I want to offer two observations that I have found both challenging and oddly helpful. The first is a feature of the idea of “dispensation” that we often overlook in the Church. We speak of dispensations as times during which divine truths are revealed to humanity. The opening of a given dispensation is often necessary because previously revealed truths have been lost due to apostasy. We find this pattern occurring throughout sacred history, with periods of apostasy coming about as the inevitable outcome of human weakness and arrogance. We seldom pause, though, to ask what it is that permits human folly to take over to the extent that it does. The uncomfortable idea is that God, by deliberate inaction, by lack of intervention—and therefore a kind of absence—has allowed such periods of darkness to come about. God is not the direct cause of apostasy, but its absent preventer, and this seems to be a recurring pattern.
Other Christian traditions have been more up front about their notice of this cycle of dispensation and apostasy than we tend to be. The widely influential Protestant Scofiled Reference Bible (1909), for example, stated that, “A dispensation is a period of time during which man is tested in respect to his obedience to some specific revelation of the will of God” (p. 5), and the Dictionary of Pentecostal and Charismatic Movements adds that “Each dispensation has its point of beginning, its test, and its termination in judgment due to humanity’s continual failure.” 
The “test,” of each dispensation is, I take it, a sometimes very lengthy quiescence on the part of God following an initial period of self-manifestation to some portion of humanity. I won’t go into specific examples here, but the Scriptures, including the Book of Mormon, seem to show this pattern very clearly. What is less obvious, perhaps, is whether Latter-day Saints today believe that the “test” part of this dispensational pattern applies to us—to our privileged dispensation. After all, is not the dispensation of the fullness of times supposed to be different from every other in that it will culminate in Christ’s return in triumph? Do not the prophets and apostles now have a greater measure of physical security than in the past, and are we not assured that the Lord will not suffer them to lead the Church astray? This brings us to the second observation I wanted to offer.
There is a parable that we never talk about. It is one of only three in the Doctrine and Covenants, right in the middle of one of our most important revelations—“The Olive Leaf.” Section 88 expounds, among other things, on the pervasive nature of the Light of Christ and on Christ’s role in the creation and redemption of his Father’s kingdom; on the manner of God’s governance of all the universe by law; and on the relationship that all intelligent beings bear to that law. There is a discussion of the vastness and yet perfect order of God’s creations, or “kingdoms,” including the earth and all the planets. And then, the Lord says this:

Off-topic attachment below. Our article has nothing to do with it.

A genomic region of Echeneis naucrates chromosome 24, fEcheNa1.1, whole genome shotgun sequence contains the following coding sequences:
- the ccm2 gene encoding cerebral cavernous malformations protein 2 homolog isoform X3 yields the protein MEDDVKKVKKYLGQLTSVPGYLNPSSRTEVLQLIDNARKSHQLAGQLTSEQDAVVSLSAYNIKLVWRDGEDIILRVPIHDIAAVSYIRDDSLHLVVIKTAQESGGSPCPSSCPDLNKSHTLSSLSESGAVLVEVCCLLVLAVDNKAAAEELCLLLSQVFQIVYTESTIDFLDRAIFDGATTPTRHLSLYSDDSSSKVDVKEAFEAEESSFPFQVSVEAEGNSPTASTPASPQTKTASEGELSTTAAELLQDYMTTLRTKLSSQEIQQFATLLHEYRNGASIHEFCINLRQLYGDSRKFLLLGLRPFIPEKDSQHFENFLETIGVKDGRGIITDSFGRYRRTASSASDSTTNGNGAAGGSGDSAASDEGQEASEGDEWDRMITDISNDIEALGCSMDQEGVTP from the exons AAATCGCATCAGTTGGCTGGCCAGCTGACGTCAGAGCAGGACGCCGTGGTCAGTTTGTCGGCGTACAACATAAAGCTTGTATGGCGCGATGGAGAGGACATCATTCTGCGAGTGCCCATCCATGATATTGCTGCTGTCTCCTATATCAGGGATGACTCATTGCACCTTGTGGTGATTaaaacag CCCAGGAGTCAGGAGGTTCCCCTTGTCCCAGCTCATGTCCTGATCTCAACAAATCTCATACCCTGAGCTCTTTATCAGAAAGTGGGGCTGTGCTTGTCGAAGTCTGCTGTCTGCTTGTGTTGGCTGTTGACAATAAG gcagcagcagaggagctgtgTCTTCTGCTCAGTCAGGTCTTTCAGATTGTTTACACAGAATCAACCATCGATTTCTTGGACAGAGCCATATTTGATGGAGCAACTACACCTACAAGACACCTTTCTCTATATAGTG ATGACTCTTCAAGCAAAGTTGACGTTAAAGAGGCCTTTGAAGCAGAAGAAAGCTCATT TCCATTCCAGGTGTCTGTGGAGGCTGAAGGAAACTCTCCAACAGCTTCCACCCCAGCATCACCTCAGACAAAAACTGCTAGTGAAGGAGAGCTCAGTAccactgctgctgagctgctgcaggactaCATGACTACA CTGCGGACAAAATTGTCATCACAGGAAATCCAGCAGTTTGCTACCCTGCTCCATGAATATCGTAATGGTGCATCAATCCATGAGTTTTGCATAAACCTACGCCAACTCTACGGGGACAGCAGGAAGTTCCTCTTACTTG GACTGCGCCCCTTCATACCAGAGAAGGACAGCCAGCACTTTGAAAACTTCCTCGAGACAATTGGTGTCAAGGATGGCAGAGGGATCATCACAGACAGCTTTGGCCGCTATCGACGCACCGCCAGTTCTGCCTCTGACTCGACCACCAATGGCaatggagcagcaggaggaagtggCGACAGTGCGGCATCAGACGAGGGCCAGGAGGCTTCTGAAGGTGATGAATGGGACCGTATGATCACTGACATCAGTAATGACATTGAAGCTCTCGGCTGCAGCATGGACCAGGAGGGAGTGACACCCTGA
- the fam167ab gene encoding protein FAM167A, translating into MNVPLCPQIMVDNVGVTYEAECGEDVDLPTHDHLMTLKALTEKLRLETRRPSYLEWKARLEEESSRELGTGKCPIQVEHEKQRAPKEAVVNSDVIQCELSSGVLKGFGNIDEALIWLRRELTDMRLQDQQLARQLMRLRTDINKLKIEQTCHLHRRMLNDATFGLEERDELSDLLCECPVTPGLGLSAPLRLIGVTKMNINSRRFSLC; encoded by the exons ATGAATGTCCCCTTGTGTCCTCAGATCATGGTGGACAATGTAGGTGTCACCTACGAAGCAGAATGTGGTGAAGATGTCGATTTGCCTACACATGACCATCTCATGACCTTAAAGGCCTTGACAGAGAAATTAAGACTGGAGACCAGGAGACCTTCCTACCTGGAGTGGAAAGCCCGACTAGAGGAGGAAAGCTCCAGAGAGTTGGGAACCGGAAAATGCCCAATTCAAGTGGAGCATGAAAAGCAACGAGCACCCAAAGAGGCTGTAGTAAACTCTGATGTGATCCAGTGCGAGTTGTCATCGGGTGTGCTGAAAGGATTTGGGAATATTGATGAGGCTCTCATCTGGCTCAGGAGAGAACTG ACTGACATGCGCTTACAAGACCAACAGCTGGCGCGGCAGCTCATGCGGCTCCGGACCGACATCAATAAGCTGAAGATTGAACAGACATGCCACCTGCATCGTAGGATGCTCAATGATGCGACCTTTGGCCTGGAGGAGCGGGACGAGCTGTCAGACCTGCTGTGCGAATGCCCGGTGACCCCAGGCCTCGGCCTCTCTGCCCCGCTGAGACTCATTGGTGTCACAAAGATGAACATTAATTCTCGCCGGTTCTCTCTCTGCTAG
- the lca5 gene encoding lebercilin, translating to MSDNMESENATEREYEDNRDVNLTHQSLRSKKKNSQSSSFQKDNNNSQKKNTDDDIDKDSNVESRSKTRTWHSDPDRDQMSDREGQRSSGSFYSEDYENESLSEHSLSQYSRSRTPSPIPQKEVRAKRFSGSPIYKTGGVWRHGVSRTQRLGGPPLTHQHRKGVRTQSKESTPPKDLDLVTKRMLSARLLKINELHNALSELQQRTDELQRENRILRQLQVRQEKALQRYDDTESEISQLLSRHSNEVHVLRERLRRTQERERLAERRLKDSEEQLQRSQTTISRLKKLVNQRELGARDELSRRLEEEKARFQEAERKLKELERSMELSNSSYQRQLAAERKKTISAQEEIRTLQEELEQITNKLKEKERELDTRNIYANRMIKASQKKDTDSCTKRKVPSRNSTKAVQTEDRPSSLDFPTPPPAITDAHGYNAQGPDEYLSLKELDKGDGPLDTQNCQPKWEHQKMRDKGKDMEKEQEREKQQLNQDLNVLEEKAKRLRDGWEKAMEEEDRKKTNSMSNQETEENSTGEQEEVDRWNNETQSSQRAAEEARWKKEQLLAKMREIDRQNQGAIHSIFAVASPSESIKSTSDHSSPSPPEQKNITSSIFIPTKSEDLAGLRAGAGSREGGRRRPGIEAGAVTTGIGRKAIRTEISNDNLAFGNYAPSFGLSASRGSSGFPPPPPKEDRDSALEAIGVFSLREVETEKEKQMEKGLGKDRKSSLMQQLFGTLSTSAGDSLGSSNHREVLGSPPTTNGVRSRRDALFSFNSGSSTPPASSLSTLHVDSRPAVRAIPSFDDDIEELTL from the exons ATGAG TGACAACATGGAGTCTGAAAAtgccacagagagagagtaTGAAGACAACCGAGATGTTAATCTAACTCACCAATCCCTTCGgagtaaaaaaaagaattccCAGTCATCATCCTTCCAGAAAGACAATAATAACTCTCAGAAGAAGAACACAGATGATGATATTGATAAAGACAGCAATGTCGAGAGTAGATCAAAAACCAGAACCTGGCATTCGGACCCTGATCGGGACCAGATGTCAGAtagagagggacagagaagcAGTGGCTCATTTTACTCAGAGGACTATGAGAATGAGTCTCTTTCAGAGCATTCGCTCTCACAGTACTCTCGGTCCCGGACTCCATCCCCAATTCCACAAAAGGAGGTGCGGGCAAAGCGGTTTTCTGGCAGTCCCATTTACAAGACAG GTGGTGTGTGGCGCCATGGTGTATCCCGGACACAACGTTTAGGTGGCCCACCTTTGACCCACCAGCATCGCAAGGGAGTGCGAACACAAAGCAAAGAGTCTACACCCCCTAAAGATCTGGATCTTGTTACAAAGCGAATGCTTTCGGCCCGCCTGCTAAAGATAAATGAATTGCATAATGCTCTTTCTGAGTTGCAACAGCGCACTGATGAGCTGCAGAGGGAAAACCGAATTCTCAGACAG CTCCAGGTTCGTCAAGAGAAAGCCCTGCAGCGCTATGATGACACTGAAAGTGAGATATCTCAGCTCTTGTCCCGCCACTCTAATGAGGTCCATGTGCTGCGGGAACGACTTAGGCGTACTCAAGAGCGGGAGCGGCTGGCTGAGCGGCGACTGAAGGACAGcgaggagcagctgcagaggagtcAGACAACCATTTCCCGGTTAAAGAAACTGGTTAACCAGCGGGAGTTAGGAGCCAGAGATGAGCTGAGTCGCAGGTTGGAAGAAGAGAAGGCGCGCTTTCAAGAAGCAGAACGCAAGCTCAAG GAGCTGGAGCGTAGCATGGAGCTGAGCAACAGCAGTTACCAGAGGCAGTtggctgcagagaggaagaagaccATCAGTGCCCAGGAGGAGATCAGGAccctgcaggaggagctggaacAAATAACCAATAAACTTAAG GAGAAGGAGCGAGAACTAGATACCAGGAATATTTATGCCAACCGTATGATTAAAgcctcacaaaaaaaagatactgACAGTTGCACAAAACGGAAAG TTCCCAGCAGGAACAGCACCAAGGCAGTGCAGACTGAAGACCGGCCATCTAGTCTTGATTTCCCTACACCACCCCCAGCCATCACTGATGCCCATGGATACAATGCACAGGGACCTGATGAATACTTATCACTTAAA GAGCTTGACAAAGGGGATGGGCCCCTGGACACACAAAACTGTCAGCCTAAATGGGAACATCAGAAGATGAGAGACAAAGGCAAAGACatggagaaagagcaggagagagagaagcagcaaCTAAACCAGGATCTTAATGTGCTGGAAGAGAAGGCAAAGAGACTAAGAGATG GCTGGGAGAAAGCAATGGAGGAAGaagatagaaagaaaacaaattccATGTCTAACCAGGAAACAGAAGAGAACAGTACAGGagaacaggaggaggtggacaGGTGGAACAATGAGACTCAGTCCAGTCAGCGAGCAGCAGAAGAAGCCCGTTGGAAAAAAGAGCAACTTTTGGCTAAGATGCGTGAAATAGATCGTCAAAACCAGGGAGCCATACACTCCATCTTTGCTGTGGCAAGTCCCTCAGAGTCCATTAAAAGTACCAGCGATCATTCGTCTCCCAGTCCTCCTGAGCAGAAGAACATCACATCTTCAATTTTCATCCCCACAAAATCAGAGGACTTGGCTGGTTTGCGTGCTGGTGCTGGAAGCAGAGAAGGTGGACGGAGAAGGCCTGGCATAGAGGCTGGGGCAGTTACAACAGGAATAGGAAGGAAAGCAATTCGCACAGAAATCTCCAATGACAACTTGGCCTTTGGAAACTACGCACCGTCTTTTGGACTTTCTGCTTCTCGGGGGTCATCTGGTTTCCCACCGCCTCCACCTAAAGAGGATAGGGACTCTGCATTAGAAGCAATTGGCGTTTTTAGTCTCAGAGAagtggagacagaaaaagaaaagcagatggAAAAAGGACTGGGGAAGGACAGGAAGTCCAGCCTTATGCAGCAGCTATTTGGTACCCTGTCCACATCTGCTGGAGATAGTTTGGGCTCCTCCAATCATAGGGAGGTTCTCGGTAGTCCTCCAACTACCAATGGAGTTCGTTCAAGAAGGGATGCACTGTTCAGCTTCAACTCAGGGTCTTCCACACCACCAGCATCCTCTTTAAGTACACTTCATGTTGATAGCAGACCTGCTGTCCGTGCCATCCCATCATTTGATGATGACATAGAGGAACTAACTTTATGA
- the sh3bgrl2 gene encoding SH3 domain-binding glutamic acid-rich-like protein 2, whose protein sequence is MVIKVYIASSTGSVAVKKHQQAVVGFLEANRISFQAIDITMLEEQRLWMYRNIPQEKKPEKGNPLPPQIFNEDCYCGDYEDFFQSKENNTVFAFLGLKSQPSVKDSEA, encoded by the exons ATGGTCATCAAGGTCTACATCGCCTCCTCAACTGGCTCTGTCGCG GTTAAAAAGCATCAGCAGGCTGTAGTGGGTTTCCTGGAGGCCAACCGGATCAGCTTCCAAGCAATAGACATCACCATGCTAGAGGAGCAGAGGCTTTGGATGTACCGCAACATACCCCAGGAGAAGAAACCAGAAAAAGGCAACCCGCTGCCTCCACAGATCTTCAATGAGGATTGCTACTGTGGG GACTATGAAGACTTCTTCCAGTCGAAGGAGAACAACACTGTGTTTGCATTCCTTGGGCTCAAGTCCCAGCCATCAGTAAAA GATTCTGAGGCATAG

(46) Unto what shall I liken these kingdoms, that ye may understand? (47) Behold, all these are kingdoms, and any man who hath seen any or the least of these hath seen God moving in his majesty and power.
(51) Behold, I will liken these kingdoms unto a man having a field, and he sent forth his servants into the field to dig in the field. (52) And he said unto the first: Go ye and labor in the field, and in the first hour I will come unto you, and ye shall behold the joy of my countenance. (53) And he said unto the second: Go ye also into the field, and in the second hour I will visit you with the joy of my countenance. (54) And also unto the third, saying: I will visit you; (55) And unto the fourth, and so on unto the twelfth.
(56) And the lord of the field went unto the first in the first hour, and tarried with him all that hour, and he was made glad with the light of the countenance of his lord. (57) And then he withdrew from the first that he might visit the second also, and the third, and the fourth, and so on unto the twelfth. (58) And thus they all received the light of the countenance of their lord, every man in his hour, and in his time, and in his season— (59) Beginning at the first, and so on unto the last, and from the last unto the first, and from the first unto the last; (60) Every man in his own order, until his hour was finished, even according as his lord had commanded him, that his lord might be glorified in him, and he in his lord, that they all might be glorified.
(61) Therefore, unto this parable I will liken all these kingdoms, and the inhabitants thereof—every kingdom in its hour, and in its time, and in its season, even according to the decree which God hath made.
(62) And again, verily I say unto you, my friends, I leave these sayings with you to ponder in your hearts, with this commandment which I give unto you, that ye shall call upon me while I am near— (63) Draw near unto me and I will draw near unto you; seek me diligently and ye shall find me; ask, and ye shall receive; knock, and it shall be opened unto you….